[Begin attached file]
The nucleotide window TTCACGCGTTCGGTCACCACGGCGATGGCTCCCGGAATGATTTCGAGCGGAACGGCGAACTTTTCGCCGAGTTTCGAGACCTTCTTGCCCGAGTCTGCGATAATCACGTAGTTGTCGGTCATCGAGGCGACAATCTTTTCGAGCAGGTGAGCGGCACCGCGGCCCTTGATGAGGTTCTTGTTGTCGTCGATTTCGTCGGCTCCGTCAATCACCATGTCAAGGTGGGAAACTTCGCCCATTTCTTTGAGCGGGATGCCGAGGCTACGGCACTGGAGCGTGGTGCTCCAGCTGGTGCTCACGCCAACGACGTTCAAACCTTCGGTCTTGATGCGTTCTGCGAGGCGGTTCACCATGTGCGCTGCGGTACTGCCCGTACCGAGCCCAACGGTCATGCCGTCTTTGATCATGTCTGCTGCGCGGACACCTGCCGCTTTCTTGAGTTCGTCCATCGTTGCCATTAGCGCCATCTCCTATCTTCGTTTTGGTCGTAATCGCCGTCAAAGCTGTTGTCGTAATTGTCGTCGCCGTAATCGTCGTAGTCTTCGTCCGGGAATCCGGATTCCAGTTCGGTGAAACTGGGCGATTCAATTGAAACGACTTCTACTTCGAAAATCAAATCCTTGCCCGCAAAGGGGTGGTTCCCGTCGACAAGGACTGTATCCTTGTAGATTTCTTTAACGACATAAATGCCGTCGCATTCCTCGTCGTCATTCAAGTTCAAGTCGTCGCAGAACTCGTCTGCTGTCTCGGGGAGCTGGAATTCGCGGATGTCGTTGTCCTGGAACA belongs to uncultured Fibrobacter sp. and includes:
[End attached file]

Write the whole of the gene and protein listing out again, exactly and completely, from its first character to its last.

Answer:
The nucleotide window TTCACGCGTTCGGTCACCACGGCGATGGCTCCCGGAATGATTTCGAGCGGAACGGCGAACTTTTCGCCGAGTTTCGAGACCTTCTTGCCCGAGTCTGCGATAATCACGTAGTTGTCGGTCATCGAGGCGACAATCTTTTCGAGCAGGTGAGCGGCACCGCGGCCCTTGATGAGGTTCTTGTTGTCGTCGATTTCGTCGGCTCCGTCAATCACCATGTCAAGGTGGGAAACTTCGCCCATTTCTTTGAGCGGGATGCCGAGGCTACGGCACTGGAGCGTGGTGCTCCAGCTGGTGCTCACGCCAACGACGTTCAAACCTTCGGTCTTGATGCGTTCTGCGAGGCGGTTCACCATGTGCGCTGCGGTACTGCCCGTACCGAGCCCAACGGTCATGCCGTCTTTGATCATGTCTGCTGCGCGGACACCTGCCGCTTTCTTGAGTTCGTCCATCGTTGCCATTAGCGCCATCTCCTATCTTCGTTTTGGTCGTAATCGCCGTCAAAGCTGTTGTCGTAATTGTCGTCGCCGTAATCGTCGTAGTCTTCGTCCGGGAATCCGGATTCCAGTTCGGTGAAACTGGGCGATTCAATTGAAACGACTTCTACTTCGAAAATCAAATCCTTGCCCGCAAAGGGGTGGTTCCCGTCGACAAGGACTGTATCCTTGTAGATTTCTTTAACGACATAAATGCCGTCGCATTCCTCGTCGTCATTCAAGTTCAAGTCGTCGCAGAACTCGTCTGCTGTCTCGGGGAGCTGGAATTCGCGGATGTCGTTGTCCTGGAACA belongs to uncultured Fibrobacter sp. and includes: